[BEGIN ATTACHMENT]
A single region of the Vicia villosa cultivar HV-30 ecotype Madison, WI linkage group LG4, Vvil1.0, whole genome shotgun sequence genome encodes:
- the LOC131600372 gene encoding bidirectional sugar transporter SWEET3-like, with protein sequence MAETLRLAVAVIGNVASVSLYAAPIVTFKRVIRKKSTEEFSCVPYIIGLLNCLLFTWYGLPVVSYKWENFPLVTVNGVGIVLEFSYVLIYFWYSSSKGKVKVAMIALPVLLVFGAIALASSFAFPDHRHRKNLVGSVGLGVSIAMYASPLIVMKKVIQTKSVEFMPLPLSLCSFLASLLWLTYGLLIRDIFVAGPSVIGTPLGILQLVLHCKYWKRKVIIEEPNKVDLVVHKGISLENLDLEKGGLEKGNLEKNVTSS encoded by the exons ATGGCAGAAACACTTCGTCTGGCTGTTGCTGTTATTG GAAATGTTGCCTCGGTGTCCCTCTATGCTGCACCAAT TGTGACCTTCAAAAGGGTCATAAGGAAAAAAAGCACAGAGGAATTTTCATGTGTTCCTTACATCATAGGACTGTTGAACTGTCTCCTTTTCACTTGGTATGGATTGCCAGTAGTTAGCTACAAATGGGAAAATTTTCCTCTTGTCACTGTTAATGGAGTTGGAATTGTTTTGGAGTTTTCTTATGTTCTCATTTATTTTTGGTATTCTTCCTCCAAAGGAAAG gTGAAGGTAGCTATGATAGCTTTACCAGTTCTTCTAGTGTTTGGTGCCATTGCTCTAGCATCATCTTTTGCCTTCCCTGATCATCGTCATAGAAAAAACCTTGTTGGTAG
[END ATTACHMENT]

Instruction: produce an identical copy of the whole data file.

A single region of the Vicia villosa cultivar HV-30 ecotype Madison, WI linkage group LG4, Vvil1.0, whole genome shotgun sequence genome encodes:
- the LOC131600372 gene encoding bidirectional sugar transporter SWEET3-like, with protein sequence MAETLRLAVAVIGNVASVSLYAAPIVTFKRVIRKKSTEEFSCVPYIIGLLNCLLFTWYGLPVVSYKWENFPLVTVNGVGIVLEFSYVLIYFWYSSSKGKVKVAMIALPVLLVFGAIALASSFAFPDHRHRKNLVGSVGLGVSIAMYASPLIVMKKVIQTKSVEFMPLPLSLCSFLASLLWLTYGLLIRDIFVAGPSVIGTPLGILQLVLHCKYWKRKVIIEEPNKVDLVVHKGISLENLDLEKGGLEKGNLEKNVTSS encoded by the exons ATGGCAGAAACACTTCGTCTGGCTGTTGCTGTTATTG GAAATGTTGCCTCGGTGTCCCTCTATGCTGCACCAAT TGTGACCTTCAAAAGGGTCATAAGGAAAAAAAGCACAGAGGAATTTTCATGTGTTCCTTACATCATAGGACTGTTGAACTGTCTCCTTTTCACTTGGTATGGATTGCCAGTAGTTAGCTACAAATGGGAAAATTTTCCTCTTGTCACTGTTAATGGAGTTGGAATTGTTTTGGAGTTTTCTTATGTTCTCATTTATTTTTGGTATTCTTCCTCCAAAGGAAAG gTGAAGGTAGCTATGATAGCTTTACCAGTTCTTCTAGTGTTTGGTGCCATTGCTCTAGCATCATCTTTTGCCTTCCCTGATCATCGTCATAGAAAAAACCTTGTTGGTAG